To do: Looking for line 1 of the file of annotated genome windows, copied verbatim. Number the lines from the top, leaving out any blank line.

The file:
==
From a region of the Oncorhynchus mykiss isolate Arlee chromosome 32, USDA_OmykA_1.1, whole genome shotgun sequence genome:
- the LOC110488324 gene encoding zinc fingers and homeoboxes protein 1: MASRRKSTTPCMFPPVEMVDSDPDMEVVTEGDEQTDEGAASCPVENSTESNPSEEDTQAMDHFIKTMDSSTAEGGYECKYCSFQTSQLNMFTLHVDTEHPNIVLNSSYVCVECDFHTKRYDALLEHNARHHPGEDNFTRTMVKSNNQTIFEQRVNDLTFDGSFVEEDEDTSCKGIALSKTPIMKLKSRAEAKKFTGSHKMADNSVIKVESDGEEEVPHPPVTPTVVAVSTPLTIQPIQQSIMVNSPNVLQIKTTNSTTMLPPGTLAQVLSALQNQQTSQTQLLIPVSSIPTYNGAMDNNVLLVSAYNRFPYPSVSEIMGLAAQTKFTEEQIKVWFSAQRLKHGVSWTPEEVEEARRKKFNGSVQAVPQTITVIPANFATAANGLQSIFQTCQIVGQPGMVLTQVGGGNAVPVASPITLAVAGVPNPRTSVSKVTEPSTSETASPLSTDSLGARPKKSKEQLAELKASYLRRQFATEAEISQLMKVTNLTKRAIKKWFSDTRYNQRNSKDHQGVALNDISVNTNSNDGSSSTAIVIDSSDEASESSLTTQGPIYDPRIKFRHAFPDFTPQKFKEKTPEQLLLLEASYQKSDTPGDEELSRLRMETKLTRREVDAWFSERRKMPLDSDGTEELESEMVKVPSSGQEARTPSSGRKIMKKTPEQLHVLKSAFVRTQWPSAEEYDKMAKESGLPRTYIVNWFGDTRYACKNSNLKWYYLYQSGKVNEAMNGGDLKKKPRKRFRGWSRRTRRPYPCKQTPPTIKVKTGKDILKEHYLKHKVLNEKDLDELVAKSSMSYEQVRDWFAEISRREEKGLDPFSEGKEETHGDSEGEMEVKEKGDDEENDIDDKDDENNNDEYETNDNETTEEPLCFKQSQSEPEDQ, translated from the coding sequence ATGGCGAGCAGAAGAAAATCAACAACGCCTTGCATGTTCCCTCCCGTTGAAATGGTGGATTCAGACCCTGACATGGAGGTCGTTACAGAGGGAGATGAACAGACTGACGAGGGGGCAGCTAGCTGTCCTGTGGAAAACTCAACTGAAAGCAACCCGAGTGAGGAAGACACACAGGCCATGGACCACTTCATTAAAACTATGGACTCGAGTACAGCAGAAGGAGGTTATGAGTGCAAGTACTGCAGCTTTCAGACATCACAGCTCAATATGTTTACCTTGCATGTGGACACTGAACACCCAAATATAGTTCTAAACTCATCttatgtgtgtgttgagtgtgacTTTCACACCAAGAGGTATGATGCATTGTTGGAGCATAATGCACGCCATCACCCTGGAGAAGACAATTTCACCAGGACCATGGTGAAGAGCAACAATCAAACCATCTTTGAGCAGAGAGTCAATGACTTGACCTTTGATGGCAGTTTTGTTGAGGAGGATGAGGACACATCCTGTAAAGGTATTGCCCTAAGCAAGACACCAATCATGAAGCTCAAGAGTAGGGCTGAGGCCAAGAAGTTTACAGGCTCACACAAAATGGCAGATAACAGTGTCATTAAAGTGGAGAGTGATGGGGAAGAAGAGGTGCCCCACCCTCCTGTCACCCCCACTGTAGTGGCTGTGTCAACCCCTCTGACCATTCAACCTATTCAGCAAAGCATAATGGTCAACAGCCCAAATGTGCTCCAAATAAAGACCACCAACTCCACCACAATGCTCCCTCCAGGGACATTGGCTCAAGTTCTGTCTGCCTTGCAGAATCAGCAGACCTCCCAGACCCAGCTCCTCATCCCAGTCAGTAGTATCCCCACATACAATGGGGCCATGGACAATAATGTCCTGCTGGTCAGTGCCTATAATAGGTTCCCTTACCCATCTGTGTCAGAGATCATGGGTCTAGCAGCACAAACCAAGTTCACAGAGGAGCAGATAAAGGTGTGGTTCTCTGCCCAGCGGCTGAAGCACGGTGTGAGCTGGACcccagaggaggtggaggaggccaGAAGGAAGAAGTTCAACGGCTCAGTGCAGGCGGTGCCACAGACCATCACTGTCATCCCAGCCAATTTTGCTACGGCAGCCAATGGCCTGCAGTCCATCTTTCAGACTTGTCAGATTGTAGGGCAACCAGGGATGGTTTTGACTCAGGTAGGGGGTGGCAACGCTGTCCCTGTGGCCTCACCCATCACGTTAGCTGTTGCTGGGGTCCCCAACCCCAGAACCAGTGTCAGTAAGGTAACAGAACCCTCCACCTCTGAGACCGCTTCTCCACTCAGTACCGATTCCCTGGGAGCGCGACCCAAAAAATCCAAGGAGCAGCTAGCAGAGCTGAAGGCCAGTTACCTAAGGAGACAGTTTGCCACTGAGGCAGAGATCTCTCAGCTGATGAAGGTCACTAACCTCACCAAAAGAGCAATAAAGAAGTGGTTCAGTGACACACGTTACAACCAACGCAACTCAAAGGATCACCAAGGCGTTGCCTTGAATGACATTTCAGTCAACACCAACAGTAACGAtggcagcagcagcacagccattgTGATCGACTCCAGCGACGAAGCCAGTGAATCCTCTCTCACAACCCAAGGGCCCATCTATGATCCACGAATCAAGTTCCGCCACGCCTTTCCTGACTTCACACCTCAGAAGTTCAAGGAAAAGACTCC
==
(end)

From a region of the Oncorhynchus mykiss isolate Arlee chromosome 32, USDA_OmykA_1.1, whole genome shotgun sequence genome: